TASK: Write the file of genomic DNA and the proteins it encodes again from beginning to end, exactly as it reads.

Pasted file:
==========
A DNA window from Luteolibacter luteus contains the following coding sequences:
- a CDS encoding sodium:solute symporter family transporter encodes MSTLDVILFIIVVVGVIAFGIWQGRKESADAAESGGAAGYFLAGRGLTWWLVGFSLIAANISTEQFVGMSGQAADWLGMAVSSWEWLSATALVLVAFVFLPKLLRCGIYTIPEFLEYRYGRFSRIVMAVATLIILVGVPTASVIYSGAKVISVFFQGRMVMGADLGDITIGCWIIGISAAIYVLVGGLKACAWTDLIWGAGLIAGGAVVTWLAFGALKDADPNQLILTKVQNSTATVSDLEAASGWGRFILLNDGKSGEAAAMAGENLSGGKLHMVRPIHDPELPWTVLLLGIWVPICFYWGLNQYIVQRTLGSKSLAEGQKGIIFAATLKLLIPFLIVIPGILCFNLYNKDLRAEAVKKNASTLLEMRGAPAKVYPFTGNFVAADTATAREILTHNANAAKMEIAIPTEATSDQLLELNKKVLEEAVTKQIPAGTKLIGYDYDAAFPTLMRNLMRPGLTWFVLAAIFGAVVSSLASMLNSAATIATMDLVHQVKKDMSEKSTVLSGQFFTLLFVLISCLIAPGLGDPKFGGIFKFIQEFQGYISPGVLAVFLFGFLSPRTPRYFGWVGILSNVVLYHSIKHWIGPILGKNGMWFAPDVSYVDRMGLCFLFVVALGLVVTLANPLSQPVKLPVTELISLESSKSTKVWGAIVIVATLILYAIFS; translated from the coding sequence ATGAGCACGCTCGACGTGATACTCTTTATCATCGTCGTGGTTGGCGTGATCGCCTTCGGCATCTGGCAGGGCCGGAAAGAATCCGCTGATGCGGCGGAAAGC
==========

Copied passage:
A DNA window from Luteolibacter luteus contains the following coding sequences:
- a CDS encoding sodium:solute symporter family transporter encodes MSTLDVILFIIVVVGVIAFGIWQGRKESADAAESGGAAGYFLAGRGLTWWLVGFSLIAANISTEQFVGMSGQAADWLGMAVSSWEWLSATALVLVAFVFLPKLLRCGIYTIPEFLEYRYGRFSRIVMAVATLIILVGVPTASVIYSGAKVISVFFQGRMVMGADLGDITIGCWIIGISAAIYVLVGGLKACAWTDLIWGAGLIAGGAVVTWLAFGALKDADPNQLILTKVQNSTATVSDLEAASGWGRFILLNDGKSGEAAAMAGENLSGGKLHMVRPIHDPELPWTVLLLGIWVPICFYWGLNQYIVQRTLGSKSLAEGQKGIIFAATLKLLIPFLIVIPGILCFNLYNKDLRAEAVKKNASTLLEMRGAPAKVYPFTGNFVAADTATAREILTHNANAAKMEIAIPTEATSDQLLELNKKVLEEAVTKQIPAGTKLIGYDYDAAFPTLMRNLMRPGLTWFVLAAIFGAVVSSLASMLNSAATIATMDLVHQVKKDMSEKSTVLSGQFFTLLFVLISCLIAPGLGDPKFGGIFKFIQEFQGYISPGVLAVFLFGFLSPRTPRYFGWVGILSNVVLYHSIKHWIGPILGKNGMWFAPDVSYVDRMGLCFLFVVALGLVVTLANPLSQPVKLPVTELISLESSKSTKVWGAIVIVATLILYAIFS; translated from the coding sequence ATGAGCACGCTCGACGTGATACTCTTTATCATCGTCGTGGTTGGCGTGATCGCCTTCGGCATCTGGCAGGGCCGGAAAGAATCCGCTGATGCGGCGGAAAGC